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without (a) trace?


It seems with or without 'a' are both okay here. For example: The ship vanished without (a) trace. But I'm thinking, can I also say: The ship vanished without a single trace.
I guess it's grammatically correct, but I'm not sure if this is how you natives would say.

Thank you!

Additional Details:

Thanks Azimux!

But the sentence 'The ship had vanished without (a) trace.' is from Oxford Advanced Learners' English Dictionary. This is exactly how it is printed, I mean with the brackets "(a)". So maybe it's logical to assume that 'without trace' is more of a British expression?
Hey, anyone from Britain?

For learning: English
Base language: English
Category: Language


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    I don't think I've heard "without trace" without the "a", here I think it's always "without a trace." "Without trace" sounds odd to me.

    "Without a single trace" sounds fine and natural to me.


    without A trace sounds better but I think without the article is fine too...

    Most English speakers would say "without a trace"


    Here's one way to understand the difference:

    "Without a trace/without a single trace" - pretty much the same thing. Not a single piece of evidence could be found. Adding "single" just emphasises this.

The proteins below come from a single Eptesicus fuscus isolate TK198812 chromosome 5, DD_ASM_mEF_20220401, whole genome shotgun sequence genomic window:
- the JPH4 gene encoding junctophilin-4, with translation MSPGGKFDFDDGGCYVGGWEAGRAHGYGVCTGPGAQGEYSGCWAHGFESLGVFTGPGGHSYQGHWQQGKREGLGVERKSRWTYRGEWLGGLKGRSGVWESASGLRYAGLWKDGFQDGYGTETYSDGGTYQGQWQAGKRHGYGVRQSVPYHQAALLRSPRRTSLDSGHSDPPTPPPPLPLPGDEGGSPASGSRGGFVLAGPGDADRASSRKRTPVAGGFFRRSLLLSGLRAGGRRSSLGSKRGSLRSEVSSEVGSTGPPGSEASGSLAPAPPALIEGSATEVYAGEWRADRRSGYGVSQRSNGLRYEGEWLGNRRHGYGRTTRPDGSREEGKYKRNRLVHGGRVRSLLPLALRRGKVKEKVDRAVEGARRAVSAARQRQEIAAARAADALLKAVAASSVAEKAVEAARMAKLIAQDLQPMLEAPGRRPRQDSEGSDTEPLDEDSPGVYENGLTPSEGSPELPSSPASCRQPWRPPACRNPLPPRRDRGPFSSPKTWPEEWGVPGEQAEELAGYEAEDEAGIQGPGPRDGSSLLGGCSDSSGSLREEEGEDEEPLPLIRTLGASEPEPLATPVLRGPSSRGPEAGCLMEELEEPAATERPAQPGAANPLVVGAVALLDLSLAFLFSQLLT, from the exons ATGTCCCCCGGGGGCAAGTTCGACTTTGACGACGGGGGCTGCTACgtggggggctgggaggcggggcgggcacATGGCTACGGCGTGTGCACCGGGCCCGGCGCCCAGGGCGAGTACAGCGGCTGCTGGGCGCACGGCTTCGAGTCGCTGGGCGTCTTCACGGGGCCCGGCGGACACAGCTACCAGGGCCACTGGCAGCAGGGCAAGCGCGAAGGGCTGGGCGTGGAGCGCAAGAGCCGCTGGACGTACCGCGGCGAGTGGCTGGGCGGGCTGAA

"Without trace" - again, without evidence but in the general sense. "The ship vanished without (any) trace." We're not being specific or emphatic by adding "a" or "a single", the ship simply vanished.

    ...and Tracy is still waiting at the dock side. She is well disappointed.

    Both are correct.
    However, I think that because the word 'trace' can be used as both a concrete noun and abstract noun, it can be used with and without the article 'a'.
    If it is used as a concrete noun (= object, something that shows that the ship existed before), therefore we should use 'a' (without a trace).
    If it is used just as an abstract noun (= the general sense, as Peachey stated) like in 'HE vanished without trace', therefore we can use it without 'a'.
    What do you think???


    The expression "sunk without trace" is not that old. It is a direct translation of the German phrase "spurlos versenkt".
    According to the Unabridged Oxford, "The phrase became widely known as a result of the publication in 1917 of a secret telegram sent in May of that year by Count Luxburg, the German minister in Buenos Aires, to Berlin, advising that Argentine shipping should be either turned back or sunk without trace."

    The expression 'to sink without trace' is normally used in the figurative sense....done for; forgotten about completely; lost from sight.

    -Winston Churchhill in 1945, " He has departed 'spurlos versenkt' --as the German expression says-- sunk without leaving a trace behind."

    It seems that originally the form without (a) was used in reference to the German term,

    -They enjoyed brief success and then sank without trace.

    but now the form with (a) is also used.

    -Since his last book five years ago he has sunk without a trace.

    In literal use (if a ship actually sinks without leaving any traces behind) you would more likely encounter the form with (a).

    The ship sank without a trace.

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